The Best is Yet to Come!
About 10 to 15 years ago, I was meeting with the staff of FIRE School of Ministry, sharing with them my excitement. My wife, Nancy, who was also part of our team, then said to everyone with a smile, “No, it’s real this time. Something is really happening.”
You see, by nature and divine gifting, I am a perpetual optimist. For me, today is good and tomorrow will be better. For me, the first half of my salad was enjoyable but the second half will be even more enjoyable, even though it’s the exact same salad. For me, always and without fail, the best is yet to come.
Now, as Nancy lightheartedly pointed out to the staff, there can be a downside to this kind of attitude. Perhaps I’m just being upbeat. Perhaps nothing is really happening (or about to happen). Perhaps I’m not being realistic.
Thankfully, Nancy’s ultra-realism (which can tend towards pessimism), along with the realities of life’s struggles, helps balance out my ultra-optimism.
A Biblical Basis for Hope
But in the large scale of things, there is a strong, biblical basis for my hope. Our God is King. Jesus is Lord. His ways will triumph in the end! There are strong and solid reasons for our faith.
The kingdom of God is here. The kingdom of God is advancing. The kingdom of God will fill the earth. The best is yet to come!
As for the struggles and trials through which we pass, some of them tragic and painful beyond words, here too we have reason for hope. As Paul wrote, “we rejoice in our sufferings, knowing that suffering produces endurance, and endurance produces character, and character produces hope, and hope does not put us to shame, because God’s love has been poured into our hearts through the Holy Spirit who has been given to us” (Romans 5:3–5).
We also “know that for those who love God all things work together for good, for those who are called according to His purpose” (Romans 8:28). In all things, our Father is at work for our good — our present good and our lasting good.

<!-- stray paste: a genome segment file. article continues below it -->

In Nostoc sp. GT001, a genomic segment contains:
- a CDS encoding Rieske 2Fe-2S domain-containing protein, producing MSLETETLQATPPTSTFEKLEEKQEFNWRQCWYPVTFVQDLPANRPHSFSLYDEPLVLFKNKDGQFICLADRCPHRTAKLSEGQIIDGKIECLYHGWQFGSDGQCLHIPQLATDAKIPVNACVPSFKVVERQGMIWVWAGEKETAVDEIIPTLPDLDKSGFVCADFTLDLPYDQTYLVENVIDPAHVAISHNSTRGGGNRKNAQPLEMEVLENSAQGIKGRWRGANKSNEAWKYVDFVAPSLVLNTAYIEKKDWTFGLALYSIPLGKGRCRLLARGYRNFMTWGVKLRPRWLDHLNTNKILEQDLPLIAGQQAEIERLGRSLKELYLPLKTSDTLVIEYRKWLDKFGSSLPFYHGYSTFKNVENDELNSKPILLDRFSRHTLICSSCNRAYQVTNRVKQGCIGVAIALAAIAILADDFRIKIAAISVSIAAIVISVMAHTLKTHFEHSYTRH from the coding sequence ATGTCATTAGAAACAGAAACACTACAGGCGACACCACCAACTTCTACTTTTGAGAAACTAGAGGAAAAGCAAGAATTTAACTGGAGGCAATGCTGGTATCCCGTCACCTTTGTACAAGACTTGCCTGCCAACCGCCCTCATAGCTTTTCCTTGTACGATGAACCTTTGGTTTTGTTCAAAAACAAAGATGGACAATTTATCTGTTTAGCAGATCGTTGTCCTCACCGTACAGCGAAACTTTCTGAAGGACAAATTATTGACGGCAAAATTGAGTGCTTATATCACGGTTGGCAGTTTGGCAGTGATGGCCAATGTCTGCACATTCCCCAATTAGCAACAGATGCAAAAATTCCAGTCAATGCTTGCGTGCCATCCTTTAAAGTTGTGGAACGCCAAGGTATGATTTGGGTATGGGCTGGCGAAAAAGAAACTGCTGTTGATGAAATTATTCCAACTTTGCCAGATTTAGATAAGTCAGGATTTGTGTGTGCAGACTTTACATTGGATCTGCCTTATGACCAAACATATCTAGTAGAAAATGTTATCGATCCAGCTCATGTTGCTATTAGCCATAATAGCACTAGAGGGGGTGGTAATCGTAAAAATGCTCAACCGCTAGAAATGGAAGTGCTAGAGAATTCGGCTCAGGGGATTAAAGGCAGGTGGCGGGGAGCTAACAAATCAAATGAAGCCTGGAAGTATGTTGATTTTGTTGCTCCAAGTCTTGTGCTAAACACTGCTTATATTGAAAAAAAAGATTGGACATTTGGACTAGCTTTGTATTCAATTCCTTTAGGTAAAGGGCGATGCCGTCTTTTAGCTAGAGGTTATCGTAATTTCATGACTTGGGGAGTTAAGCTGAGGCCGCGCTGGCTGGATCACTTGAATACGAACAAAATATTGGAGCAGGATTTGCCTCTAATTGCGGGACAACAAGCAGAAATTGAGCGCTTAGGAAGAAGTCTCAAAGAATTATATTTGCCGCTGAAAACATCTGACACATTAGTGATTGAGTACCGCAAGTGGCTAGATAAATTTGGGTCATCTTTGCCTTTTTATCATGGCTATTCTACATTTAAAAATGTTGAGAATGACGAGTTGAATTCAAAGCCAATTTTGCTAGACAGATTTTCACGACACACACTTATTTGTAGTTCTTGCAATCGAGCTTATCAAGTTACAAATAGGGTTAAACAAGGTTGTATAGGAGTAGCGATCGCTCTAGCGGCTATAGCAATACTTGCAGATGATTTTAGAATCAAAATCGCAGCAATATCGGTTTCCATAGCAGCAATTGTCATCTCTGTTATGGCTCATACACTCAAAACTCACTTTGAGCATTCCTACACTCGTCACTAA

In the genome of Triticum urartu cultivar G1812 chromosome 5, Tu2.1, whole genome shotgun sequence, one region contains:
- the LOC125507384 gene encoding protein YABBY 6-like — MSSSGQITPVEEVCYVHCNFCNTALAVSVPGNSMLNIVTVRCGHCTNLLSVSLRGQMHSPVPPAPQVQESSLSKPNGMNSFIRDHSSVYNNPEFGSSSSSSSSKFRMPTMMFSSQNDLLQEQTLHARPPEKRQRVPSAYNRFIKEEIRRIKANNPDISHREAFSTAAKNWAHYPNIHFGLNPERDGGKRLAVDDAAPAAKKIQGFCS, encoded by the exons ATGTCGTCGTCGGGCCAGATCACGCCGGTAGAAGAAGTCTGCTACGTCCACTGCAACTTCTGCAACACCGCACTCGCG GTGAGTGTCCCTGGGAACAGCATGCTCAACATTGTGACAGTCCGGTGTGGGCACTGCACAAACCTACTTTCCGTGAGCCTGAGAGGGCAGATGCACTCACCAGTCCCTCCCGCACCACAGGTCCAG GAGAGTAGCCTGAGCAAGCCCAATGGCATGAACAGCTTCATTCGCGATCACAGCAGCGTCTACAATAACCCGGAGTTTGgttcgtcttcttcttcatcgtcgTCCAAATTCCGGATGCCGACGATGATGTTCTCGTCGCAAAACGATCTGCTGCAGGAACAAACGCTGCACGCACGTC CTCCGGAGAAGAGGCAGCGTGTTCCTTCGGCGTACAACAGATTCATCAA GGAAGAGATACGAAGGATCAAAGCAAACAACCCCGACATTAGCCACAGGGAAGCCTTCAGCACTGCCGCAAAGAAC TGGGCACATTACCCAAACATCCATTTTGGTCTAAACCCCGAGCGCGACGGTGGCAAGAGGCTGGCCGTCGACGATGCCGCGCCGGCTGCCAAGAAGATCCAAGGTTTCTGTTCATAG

That means that stumbling blocks can become stepping stones. And it means that whatever Satan or the world bring against us for evil can be turned around for our benefit and growth. I believe God!
Jesus truly is Lord, and when we lean on Him, no matter what our life circumstances may be, there can be confidence and peace, joy and comfort, faith and victory. As He said to His disciples shortly before His crucifixion, “I have said these things to you, that in Me you may have peace. In the world you will have tribulation. But take heart; I have overcome the world” (John 16:33).
Hope Even in Death
Even in death there is great hope, as witnessed by the dying words of Christian leaders.
I think of John Wesley saying, “The best of all is, God is with us.”
I think of John “Praying” Hyde exclaiming, “Shout the victory of Jesus Christ!”
I think of Catherine Booth declaring, “The waters are rising, but so am I. I am not going under, but over. Do not be concerned about dying; go on living well and the dying will be right.”
This is also why I am constantly encouraged, even in the midst of societal deterioration and spiritual backsliding: We are God’s children, His precious family. In Him, hope springs eternal.
Reasons to Hope
As for the present, chaotic world in which we live, I have reason to be encouraged.
First, we gave warnings that this season was coming, so we’re not surprised to be living in it today.
Second, we know that the same God who showed us what was coming is the same God who can turn the tide. We can still witness a mighty, national, move of revival and reformation.
Third, no matter how bad things get, the Spirit is still moving mightily, and every day, He is working miracles and changing lives. We have reason to rejoice!
Fourth, even in the midst of evil and darkness, there is fullness of joy in the Lord’s presence (Psalm 16:11), and His joy is our strength (Nehemiah 8:10). That’s why Paul could urge the Philippians to rejoice always, even while he sat in chains in a dungeon (Philippians 3:1; 4:4). He rejoiced too, even in the midst of his sufferings (Philippians 1:18; 2:17; Colossians 1:24; see also Acts 16:22-25).
Then, of course, there is this simple, ultimate reality: For all true believers in Jesus there is the certain hope of eternal life. Yes, the best really is still to come, and eternal, glorious, perfect future with our God and His people.
The Best is Yet to Come
This past Friday, Nancy and I received a beautiful card from our oldest grandchild, inviting us to her high school graduation later this month. We can hardly believe she’s 18 and about to head off to Liberty University!
Of course, this date has been on our calendar for months, so the card was a formality. But it featured beautiful pictures of our precious granddaughter (pictures taken by Nancy, who’s a gifted photographer) with the date and time of the graduation.
And it closed with a quote, which has become our granddaughter’s slogan: “The best is yet to come.”
Yes, those are now her words too. I write this with tears in my eyes and a smile on my face.
The spirit of faith lives on! The best is yet to come!